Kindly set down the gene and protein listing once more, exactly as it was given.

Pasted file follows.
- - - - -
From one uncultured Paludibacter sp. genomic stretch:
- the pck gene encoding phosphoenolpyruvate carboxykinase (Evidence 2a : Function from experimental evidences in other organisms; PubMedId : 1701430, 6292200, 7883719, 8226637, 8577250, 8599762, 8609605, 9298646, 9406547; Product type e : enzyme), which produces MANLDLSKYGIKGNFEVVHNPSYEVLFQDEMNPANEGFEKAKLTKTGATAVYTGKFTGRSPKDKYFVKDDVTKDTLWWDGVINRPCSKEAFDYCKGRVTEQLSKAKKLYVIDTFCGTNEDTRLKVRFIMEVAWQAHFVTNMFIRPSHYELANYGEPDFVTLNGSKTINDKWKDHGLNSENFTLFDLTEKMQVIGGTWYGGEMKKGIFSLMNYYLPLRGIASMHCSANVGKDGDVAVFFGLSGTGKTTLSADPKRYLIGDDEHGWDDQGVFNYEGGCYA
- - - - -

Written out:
From one uncultured Paludibacter sp. genomic stretch:
- the pck gene encoding phosphoenolpyruvate carboxykinase (Evidence 2a : Function from experimental evidences in other organisms; PubMedId : 1701430, 6292200, 7883719, 8226637, 8577250, 8599762, 8609605, 9298646, 9406547; Product type e : enzyme), which produces MANLDLSKYGIKGNFEVVHNPSYEVLFQDEMNPANEGFEKAKLTKTGATAVYTGKFTGRSPKDKYFVKDDVTKDTLWWDGVINRPCSKEAFDYCKGRVTEQLSKAKKLYVIDTFCGTNEDTRLKVRFIMEVAWQAHFVTNMFIRPSHYELANYGEPDFVTLNGSKTINDKWKDHGLNSENFTLFDLTEKMQVIGGTWYGGEMKKGIFSLMNYYLPLRGIASMHCSANVGKDGDVAVFFGLSGTGKTTLSADPKRYLIGDDEHGWDDQGVFNYEGGCYA